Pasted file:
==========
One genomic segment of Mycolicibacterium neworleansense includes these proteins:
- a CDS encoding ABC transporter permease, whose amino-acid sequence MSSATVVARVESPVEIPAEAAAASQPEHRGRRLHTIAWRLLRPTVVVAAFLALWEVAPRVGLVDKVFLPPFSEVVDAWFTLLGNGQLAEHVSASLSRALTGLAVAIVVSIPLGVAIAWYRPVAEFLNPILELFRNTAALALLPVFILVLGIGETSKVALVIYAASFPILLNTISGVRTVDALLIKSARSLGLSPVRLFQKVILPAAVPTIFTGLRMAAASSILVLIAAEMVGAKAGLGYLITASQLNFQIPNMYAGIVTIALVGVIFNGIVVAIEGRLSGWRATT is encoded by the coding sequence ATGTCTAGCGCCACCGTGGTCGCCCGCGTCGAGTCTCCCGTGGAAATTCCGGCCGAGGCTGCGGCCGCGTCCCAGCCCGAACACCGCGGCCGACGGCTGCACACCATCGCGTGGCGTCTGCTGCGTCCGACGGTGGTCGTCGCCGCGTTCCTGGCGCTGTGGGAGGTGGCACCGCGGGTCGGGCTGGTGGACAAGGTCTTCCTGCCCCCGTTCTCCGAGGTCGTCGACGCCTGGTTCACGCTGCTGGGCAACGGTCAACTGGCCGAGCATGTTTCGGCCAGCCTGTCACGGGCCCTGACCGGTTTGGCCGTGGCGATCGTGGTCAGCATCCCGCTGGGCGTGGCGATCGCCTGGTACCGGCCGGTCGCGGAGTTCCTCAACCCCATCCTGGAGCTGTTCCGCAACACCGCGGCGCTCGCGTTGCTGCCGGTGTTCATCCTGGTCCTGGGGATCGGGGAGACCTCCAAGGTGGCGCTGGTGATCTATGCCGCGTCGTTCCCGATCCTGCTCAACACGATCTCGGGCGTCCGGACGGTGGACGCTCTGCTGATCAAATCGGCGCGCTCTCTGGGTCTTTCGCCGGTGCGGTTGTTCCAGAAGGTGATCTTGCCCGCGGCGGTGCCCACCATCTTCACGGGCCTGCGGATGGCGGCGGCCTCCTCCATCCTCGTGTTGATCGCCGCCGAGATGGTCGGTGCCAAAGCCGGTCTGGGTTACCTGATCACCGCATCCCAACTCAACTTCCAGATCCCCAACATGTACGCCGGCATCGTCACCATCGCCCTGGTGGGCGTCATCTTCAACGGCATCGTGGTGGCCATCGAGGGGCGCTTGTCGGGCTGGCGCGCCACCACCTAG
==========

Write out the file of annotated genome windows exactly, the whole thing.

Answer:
One genomic segment of Mycolicibacterium neworleansense includes these proteins:
- a CDS encoding ABC transporter permease, whose amino-acid sequence MSSATVVARVESPVEIPAEAAAASQPEHRGRRLHTIAWRLLRPTVVVAAFLALWEVAPRVGLVDKVFLPPFSEVVDAWFTLLGNGQLAEHVSASLSRALTGLAVAIVVSIPLGVAIAWYRPVAEFLNPILELFRNTAALALLPVFILVLGIGETSKVALVIYAASFPILLNTISGVRTVDALLIKSARSLGLSPVRLFQKVILPAAVPTIFTGLRMAAASSILVLIAAEMVGAKAGLGYLITASQLNFQIPNMYAGIVTIALVGVIFNGIVVAIEGRLSGWRATT is encoded by the coding sequence ATGTCTAGCGCCACCGTGGTCGCCCGCGTCGAGTCTCCCGTGGAAATTCCGGCCGAGGCTGCGGCCGCGTCCCAGCCCGAACACCGCGGCCGACGGCTGCACACCATCGCGTGGCGTCTGCTGCGTCCGACGGTGGTCGTCGCCGCGTTCCTGGCGCTGTGGGAGGTGGCACCGCGGGTCGGGCTGGTGGACAAGGTCTTCCTGCCCCCGTTCTCCGAGGTCGTCGACGCCTGGTTCACGCTGCTGGGCAACGGTCAACTGGCCGAGCATGTTTCGGCCAGCCTGTCACGGGCCCTGACCGGTTTGGCCGTGGCGATCGTGGTCAGCATCCCGCTGGGCGTGGCGATCGCCTGGTACCGGCCGGTCGCGGAGTTCCTCAACCCCATCCTGGAGCTGTTCCGCAACACCGCGGCGCTCGCGTTGCTGCCGGTGTTCATCCTGGTCCTGGGGATCGGGGAGACCTCCAAGGTGGCGCTGGTGATCTATGCCGCGTCGTTCCCGATCCTGCTCAACACGATCTCGGGCGTCCGGACGGTGGACGCTCTGCTGATCAAATCGGCGCGCTCTCTGGGTCTTTCGCCGGTGCGGTTGTTCCAGAAGGTGATCTTGCCCGCGGCGGTGCCCACCATCTTCACGGGCCTGCGGATGGCGGCGGCCTCCTCCATCCTCGTGTTGATCGCCGCCGAGATGGTCGGTGCCAAAGCCGGTCTGGGTTACCTGATCACCGCATCCCAACTCAACTTCCAGATCCCCAACATGTACGCCGGCATCGTCACCATCGCCCTGGTGGGCGTCATCTTCAACGGCATCGTGGTGGCCATCGAGGGGCGCTTGTCGGGCTGGCGCGCCACCACCTAG